For example, any panel layup should have a rigid glue line. Typically, that means contact adhesive shan’t be used unless the architect or specifier has a very specific reason to include it in their contract documents. But if contact adhesive appears elsewhere in the standards, it can still be used.

As well as lumber and panel products, AWI 300 features a section titled Other Materials. This covers related interior finishes like epoxy resin, natural stone, engineered stone, solid surface, and solid phenolic. The standard also provides requirements specific to the materials used in manufacturing and fabrication as defined by other AWI Standards, and covers related key issues like delineation and balancing.

ANSI/AWI 0620 – Finish Carpentry/Installation

ANSI/AWI 0620 details standards and tolerances for the quality and fit of field installation for a wide range of specific woodwork products all in one place. This includes casework, wall and ceiling paneling, standing and running trim, passage doors with integrated door systems, and countertops.

These tolerances are divided into structural and aesthetic sections. Structural requirements might be whether certain corners should be reinforced with mechanical fasteners, whether certain joinery needs caulking, or whether cut-outs must be sealed, be painted, or have a certain inside radius. They’re not typically done in the manufacturing shop because they need to be accounted for in the field.

Aesthetic requirements are broken out by Premium, Custom, and Economy aesthetic grades. For example, the standard details what the flushness or gap tolerances need to be for field joints in each grade. It also includes information about whether the finished product needs to be compatible or well-matched for color and grain, and further information on using scribes, fillers, and enclosures.

ANSI/AWI 0620 also states that the installer is responsible for obtaining, reviewing, and following the manufacturer’s or supplier’s documented installation instructions. And whoever fabricates the product is responsible for providing the installer with the necessary instructions.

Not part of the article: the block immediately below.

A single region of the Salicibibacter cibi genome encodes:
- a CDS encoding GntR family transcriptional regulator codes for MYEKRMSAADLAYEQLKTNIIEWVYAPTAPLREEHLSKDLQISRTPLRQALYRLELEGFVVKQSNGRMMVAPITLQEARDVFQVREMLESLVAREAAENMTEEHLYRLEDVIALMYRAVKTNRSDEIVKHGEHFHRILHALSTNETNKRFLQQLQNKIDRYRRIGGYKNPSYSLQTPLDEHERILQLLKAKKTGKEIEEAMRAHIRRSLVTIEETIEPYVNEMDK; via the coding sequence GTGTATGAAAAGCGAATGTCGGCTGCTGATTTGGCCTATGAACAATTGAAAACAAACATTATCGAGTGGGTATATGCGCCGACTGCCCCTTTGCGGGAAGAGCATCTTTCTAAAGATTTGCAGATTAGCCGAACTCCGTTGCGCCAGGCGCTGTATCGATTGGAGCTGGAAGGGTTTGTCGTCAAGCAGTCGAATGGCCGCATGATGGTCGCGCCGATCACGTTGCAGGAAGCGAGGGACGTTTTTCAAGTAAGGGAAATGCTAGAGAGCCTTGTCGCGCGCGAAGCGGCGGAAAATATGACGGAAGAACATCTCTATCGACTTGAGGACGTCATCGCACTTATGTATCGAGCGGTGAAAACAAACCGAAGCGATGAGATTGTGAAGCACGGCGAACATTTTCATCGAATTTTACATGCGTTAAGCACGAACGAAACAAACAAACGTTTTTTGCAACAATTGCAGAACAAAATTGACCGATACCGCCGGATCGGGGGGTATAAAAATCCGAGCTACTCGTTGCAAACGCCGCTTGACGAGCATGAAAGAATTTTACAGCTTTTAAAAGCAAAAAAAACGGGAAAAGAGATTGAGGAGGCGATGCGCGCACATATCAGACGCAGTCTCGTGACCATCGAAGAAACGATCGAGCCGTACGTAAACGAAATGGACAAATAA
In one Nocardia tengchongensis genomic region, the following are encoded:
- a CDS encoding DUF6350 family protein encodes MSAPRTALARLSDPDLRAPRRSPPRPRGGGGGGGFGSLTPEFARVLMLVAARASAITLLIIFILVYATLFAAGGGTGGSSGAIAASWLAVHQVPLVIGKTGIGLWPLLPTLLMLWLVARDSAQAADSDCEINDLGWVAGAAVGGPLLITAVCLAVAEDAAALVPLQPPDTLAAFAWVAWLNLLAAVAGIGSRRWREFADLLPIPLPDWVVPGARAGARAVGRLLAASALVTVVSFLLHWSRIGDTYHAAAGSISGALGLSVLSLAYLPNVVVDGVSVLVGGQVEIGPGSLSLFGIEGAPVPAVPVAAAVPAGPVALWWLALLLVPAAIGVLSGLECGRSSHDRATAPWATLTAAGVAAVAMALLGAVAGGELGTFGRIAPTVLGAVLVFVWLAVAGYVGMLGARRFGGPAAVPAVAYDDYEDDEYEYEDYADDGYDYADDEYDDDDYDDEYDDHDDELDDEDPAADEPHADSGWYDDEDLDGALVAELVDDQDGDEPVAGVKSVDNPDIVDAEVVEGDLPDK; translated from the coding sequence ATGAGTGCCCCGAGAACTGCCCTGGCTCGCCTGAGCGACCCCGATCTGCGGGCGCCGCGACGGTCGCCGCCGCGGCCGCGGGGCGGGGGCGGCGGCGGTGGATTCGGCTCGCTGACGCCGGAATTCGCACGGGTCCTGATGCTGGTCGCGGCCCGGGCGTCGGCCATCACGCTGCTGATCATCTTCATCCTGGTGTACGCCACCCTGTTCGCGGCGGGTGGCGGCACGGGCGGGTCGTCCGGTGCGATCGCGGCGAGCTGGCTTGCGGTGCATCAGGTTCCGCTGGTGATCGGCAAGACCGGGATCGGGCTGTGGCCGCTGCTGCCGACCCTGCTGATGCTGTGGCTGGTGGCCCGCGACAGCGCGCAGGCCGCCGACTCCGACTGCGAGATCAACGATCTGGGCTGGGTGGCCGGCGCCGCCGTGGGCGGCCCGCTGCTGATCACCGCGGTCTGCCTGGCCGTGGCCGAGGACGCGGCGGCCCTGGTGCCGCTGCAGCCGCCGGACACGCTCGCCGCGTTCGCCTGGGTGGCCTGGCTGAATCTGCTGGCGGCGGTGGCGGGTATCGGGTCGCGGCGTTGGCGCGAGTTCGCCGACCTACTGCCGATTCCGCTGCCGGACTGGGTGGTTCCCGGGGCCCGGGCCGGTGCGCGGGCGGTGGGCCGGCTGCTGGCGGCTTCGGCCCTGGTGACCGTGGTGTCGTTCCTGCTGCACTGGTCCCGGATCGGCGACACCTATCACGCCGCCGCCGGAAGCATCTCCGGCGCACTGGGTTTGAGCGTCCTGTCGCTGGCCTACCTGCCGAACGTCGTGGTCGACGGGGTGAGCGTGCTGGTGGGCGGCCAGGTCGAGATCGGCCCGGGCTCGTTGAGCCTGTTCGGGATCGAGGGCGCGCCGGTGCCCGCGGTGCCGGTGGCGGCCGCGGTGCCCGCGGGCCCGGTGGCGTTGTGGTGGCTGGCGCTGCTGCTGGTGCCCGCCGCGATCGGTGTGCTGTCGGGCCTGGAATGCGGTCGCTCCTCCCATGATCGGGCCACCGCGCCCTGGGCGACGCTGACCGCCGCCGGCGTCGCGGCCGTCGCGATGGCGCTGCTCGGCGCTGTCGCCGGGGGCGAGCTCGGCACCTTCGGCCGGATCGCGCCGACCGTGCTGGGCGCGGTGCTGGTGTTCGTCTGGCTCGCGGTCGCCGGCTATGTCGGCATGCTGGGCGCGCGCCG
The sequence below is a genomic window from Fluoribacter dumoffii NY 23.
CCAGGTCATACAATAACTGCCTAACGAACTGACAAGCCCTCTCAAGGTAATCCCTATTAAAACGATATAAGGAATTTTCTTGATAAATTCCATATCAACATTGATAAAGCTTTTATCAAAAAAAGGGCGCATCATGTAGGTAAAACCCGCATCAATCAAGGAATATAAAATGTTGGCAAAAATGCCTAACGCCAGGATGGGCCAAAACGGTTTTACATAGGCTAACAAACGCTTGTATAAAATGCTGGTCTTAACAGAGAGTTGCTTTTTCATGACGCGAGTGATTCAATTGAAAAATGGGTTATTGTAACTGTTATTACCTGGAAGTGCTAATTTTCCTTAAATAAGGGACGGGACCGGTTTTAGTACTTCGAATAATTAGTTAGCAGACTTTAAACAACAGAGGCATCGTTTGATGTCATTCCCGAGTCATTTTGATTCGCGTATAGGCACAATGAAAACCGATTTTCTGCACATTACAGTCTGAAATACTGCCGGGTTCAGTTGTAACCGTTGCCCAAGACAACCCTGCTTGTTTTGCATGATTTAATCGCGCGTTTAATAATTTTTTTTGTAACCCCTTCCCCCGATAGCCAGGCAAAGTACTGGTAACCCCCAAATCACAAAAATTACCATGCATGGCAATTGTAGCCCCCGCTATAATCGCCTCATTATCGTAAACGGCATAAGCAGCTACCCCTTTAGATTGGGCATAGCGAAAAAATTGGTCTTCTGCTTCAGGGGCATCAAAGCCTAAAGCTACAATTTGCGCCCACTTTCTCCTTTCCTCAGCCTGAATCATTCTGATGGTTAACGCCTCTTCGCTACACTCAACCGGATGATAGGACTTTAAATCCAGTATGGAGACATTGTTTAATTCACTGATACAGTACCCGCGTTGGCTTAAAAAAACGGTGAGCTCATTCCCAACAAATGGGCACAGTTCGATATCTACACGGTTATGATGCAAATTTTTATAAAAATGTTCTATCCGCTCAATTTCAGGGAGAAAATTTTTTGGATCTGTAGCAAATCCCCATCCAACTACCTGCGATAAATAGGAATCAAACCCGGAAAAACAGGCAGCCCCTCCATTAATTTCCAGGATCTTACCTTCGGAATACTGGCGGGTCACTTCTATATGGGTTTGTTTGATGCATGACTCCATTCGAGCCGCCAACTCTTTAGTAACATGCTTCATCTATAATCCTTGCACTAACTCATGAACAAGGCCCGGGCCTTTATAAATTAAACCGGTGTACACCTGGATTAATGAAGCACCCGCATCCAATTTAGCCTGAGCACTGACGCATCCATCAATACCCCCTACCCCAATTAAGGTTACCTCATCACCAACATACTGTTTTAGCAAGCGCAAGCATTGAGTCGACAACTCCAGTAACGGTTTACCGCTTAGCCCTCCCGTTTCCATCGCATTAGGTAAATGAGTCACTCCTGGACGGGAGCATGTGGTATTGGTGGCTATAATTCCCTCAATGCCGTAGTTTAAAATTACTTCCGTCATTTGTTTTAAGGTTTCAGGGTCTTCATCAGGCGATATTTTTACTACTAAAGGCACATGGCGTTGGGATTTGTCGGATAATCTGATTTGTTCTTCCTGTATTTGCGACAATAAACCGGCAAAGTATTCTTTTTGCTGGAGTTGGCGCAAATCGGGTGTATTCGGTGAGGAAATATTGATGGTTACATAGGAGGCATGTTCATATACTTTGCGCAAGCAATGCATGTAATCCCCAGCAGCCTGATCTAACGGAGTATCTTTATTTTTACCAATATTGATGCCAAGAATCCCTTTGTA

“The contract document can supersede those instructions if it contains very specific instructions for installing the product,” Hunter confirms. “But if the project contract contradicts the manufacturer’s installation guidelines, the manufacturer and the architect should meet to discuss an agreeable solution. The manufacturer might know something that was discovered during the engineering of the product that the architect didn’t as they were specifying, or vice versa.”

He goes on to say: “As an installer, you should never decide for yourself how to install a product if instructions were not given to you. This might cause a problem with the project contract. Always go back to the manufacturer or supplier who provided the product to figure out those installation details.”

When to use the supportive AWI Standards

AWI 200, AWI 300, and ANSI/AWI 0620 should be used in tandem with product-specific AWI Standards at various stages of the construction process.

During estimation, it’s important to be aware of all of the standards at the time of your bid. When you order materials, reference AWI 300 – Materials. As the product works its way through engineering and manufacturing, reference the product-specific standards. When you’re getting ready to ship the product to the jobsite, or to store it in your own manufacturing facility, reference AWI 200 – Care & Storage. Then, when it’s time to install the product, make sure the installer has access to ANSI/AWI 0620 – Finish Carpentry/Installation.

Read our guide to the AWI Standards of architectural woodwork to explore the interaction between supportive and product-specific standards in more detail.